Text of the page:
Volume 25, Issue 1, July 2000

July, 2000

By: Espey, Molly; McFadden, Dawn Thilmany
Previous research on farm labor demand is reviewed to empirically explore what has been learned over the past 50 years. Following the example of Hamermesh, studies were differentiated by numerous factors. A meta-regression analysis of estimated demand wage elasticities was conducted to more clearly identify any systematic factors that influence such estimates. Results of the analysis show that the magnitudes of own-price demand elasticities are affected by differences including type and area of labor market, methodology, and the time period covered by the data. Understanding variations due to model specification is important when interpreting current and future agricultural labor and policy research.

July, 2000

As traditional forms of agricultural protection continue to decline, agricultural interests will likely seek alternative protection in the form of technical barriers. A flexible framework for theoretically and empirically analyzing technical barriers under various sources of uncertainty is derived. Attention is focused on uncertainty arising from the variation in the product attribute levels, a source not yet considered by the literature. Ex ante and ex post densities of domestic and international quantities and prices as well as the densities of their respective extreme-order statistics are derived. An example is presented to illustrate the application of the developed framework.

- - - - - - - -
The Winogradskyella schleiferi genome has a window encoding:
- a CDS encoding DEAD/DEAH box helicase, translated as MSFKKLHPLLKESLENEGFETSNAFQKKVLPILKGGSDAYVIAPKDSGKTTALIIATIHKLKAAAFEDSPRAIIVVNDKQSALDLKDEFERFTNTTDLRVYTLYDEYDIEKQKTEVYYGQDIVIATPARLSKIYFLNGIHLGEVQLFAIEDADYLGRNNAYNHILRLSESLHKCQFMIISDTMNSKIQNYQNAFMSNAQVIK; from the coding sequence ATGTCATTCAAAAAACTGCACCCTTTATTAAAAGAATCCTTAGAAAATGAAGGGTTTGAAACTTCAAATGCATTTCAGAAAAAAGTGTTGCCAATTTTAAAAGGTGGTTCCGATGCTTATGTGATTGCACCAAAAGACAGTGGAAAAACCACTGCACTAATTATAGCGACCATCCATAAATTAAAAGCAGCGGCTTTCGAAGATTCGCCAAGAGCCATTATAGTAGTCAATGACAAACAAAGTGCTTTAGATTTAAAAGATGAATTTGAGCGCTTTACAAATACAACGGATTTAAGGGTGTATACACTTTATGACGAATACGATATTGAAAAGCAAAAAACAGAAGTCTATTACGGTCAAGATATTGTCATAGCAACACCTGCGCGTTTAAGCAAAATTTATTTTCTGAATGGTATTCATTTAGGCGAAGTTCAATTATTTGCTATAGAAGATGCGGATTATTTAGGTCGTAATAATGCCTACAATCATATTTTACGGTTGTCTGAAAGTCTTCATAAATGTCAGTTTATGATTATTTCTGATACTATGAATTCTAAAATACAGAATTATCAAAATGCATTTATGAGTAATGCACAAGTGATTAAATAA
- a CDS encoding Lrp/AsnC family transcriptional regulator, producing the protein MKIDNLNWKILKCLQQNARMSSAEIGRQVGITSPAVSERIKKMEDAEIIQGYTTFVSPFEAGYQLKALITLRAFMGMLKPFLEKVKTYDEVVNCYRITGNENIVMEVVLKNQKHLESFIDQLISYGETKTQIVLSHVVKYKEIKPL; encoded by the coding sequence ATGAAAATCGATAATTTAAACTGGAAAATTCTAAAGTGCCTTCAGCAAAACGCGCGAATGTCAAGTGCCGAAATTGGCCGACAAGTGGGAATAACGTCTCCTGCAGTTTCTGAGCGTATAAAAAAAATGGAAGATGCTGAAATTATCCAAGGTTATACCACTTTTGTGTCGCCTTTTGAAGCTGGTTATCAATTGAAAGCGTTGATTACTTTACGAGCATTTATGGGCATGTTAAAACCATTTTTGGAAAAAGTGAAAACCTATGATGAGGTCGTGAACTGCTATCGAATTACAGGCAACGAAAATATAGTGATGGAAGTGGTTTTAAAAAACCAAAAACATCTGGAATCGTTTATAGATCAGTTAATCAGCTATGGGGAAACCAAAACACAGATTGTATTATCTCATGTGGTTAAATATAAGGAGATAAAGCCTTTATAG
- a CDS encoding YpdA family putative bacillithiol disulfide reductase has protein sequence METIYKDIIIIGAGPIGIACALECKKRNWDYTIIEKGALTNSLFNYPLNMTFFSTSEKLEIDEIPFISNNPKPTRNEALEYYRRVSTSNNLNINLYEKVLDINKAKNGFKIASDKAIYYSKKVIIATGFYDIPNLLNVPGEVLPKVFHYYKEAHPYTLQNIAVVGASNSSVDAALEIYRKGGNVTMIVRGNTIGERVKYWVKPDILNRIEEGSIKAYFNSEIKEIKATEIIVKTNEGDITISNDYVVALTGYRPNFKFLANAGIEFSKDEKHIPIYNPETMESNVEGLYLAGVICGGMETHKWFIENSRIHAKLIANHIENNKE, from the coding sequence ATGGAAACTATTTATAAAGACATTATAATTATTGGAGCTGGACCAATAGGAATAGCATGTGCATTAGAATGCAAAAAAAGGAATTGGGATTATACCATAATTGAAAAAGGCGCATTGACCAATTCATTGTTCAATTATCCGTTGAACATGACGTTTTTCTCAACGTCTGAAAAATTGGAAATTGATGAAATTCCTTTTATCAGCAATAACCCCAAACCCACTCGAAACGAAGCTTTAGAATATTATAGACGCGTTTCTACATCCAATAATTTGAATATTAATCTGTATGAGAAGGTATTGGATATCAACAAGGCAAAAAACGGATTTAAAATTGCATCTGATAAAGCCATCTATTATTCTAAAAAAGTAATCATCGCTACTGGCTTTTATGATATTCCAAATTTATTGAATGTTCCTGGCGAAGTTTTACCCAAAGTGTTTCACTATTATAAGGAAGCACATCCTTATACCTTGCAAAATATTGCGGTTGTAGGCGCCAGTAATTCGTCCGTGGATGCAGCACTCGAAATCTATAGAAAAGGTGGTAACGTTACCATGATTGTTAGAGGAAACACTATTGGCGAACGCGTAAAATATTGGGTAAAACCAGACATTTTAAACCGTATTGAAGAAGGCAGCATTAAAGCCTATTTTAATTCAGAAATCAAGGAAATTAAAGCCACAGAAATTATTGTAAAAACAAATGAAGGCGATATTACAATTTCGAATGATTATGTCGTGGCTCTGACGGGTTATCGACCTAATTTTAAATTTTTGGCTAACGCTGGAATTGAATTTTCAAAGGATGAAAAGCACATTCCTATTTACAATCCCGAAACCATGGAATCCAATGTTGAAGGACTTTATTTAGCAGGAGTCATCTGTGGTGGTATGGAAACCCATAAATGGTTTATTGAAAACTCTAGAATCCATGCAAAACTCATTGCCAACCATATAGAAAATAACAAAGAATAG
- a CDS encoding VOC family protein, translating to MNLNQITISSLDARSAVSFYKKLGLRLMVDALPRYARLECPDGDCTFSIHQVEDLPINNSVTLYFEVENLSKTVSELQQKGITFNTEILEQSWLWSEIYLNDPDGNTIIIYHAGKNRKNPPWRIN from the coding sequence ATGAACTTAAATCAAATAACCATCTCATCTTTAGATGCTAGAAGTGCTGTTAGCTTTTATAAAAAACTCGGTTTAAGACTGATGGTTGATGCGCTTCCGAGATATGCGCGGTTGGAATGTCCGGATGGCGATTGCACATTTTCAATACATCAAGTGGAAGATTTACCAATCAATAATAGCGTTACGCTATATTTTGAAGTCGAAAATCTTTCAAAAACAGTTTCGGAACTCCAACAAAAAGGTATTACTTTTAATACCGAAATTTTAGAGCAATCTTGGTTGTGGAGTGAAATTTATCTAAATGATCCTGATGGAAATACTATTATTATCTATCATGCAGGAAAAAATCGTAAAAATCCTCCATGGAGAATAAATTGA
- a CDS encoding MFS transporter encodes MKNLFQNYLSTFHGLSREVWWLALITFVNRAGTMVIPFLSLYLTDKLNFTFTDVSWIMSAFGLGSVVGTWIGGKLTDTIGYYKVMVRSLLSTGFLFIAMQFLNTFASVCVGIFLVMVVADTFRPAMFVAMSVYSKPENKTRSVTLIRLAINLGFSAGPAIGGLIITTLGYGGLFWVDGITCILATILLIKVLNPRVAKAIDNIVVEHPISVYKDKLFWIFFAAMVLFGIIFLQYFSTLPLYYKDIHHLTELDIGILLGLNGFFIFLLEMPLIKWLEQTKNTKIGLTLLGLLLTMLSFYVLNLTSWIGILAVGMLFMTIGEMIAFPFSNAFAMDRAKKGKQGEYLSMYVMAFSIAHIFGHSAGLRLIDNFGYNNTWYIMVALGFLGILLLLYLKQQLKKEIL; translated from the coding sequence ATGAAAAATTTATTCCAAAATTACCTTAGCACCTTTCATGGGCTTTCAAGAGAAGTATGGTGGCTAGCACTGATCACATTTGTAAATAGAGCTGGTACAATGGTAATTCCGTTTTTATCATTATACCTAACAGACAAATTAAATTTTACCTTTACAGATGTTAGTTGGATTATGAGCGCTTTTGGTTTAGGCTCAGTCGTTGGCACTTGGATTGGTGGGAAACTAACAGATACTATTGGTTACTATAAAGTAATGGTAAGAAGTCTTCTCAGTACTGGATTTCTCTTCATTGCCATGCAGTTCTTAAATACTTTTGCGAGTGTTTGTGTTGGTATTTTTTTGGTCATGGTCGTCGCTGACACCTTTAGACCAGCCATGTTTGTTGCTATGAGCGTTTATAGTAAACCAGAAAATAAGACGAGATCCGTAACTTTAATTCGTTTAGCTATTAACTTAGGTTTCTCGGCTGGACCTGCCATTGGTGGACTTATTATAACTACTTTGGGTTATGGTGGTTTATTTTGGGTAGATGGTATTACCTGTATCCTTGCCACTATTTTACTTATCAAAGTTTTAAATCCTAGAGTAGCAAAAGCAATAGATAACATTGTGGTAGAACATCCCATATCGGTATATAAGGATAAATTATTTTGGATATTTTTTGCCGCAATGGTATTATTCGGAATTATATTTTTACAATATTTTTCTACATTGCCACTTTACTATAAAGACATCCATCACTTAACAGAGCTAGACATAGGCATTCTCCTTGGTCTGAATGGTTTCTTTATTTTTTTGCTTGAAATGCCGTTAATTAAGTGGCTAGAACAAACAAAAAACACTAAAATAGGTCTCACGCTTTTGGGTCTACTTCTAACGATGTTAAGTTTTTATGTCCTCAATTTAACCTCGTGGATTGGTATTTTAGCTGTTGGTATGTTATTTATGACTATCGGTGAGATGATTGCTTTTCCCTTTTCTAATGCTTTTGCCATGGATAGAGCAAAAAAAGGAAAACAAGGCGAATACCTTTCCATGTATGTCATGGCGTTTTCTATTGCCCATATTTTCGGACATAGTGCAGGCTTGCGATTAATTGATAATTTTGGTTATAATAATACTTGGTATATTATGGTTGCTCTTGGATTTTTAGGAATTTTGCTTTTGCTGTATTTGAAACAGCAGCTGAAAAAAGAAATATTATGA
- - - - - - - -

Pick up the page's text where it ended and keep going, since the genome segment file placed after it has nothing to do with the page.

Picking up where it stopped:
July, 2000

By: Richards, Timothy J.; Jeffrey, Scott R.
Using measures of allocative, technical, and overall efficiency as indicators of a latent "performance" variable, and a set of farm operating ratios as indicators of the amount of effort to improve the quality of feeding, breeding, and labor productivity, we employ a multiple-indicator, multiple-cause (MIMIC) model of Alberta dairy production to determine the factors that contribute to economic performance. Gains in performance may be made through increased milk yield, herd size, breeding program quality, and labor quality, but not by operator experience or increased expenditures on feeding programs. Consequently, the industry trend toward larger dairy herds may indeed improve the economic performance of dairy operators.

July, 2000

By: Smith, Elwin G.; Lerohl, Mel L.; Messele, Teklay; Janzen, H. Henry